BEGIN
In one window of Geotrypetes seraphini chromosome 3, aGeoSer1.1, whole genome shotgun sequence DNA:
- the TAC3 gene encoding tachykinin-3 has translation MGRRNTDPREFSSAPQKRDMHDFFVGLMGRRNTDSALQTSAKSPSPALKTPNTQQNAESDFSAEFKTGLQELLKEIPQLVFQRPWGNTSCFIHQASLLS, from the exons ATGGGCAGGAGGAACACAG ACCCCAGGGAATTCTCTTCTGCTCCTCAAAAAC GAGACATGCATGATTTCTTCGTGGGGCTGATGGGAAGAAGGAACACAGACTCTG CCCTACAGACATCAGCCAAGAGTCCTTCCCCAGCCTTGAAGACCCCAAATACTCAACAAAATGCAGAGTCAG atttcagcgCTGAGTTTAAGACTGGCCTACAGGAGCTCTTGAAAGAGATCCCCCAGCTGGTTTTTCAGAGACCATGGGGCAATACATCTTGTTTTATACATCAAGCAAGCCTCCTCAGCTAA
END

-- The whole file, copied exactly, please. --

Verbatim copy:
In one window of Geotrypetes seraphini chromosome 3, aGeoSer1.1, whole genome shotgun sequence DNA:
- the TAC3 gene encoding tachykinin-3 has translation MGRRNTDPREFSSAPQKRDMHDFFVGLMGRRNTDSALQTSAKSPSPALKTPNTQQNAESDFSAEFKTGLQELLKEIPQLVFQRPWGNTSCFIHQASLLS, from the exons ATGGGCAGGAGGAACACAG ACCCCAGGGAATTCTCTTCTGCTCCTCAAAAAC GAGACATGCATGATTTCTTCGTGGGGCTGATGGGAAGAAGGAACACAGACTCTG CCCTACAGACATCAGCCAAGAGTCCTTCCCCAGCCTTGAAGACCCCAAATACTCAACAAAATGCAGAGTCAG atttcagcgCTGAGTTTAAGACTGGCCTACAGGAGCTCTTGAAAGAGATCCCCCAGCTGGTTTTTCAGAGACCATGGGGCAATACATCTTGTTTTATACATCAAGCAAGCCTCCTCAGCTAA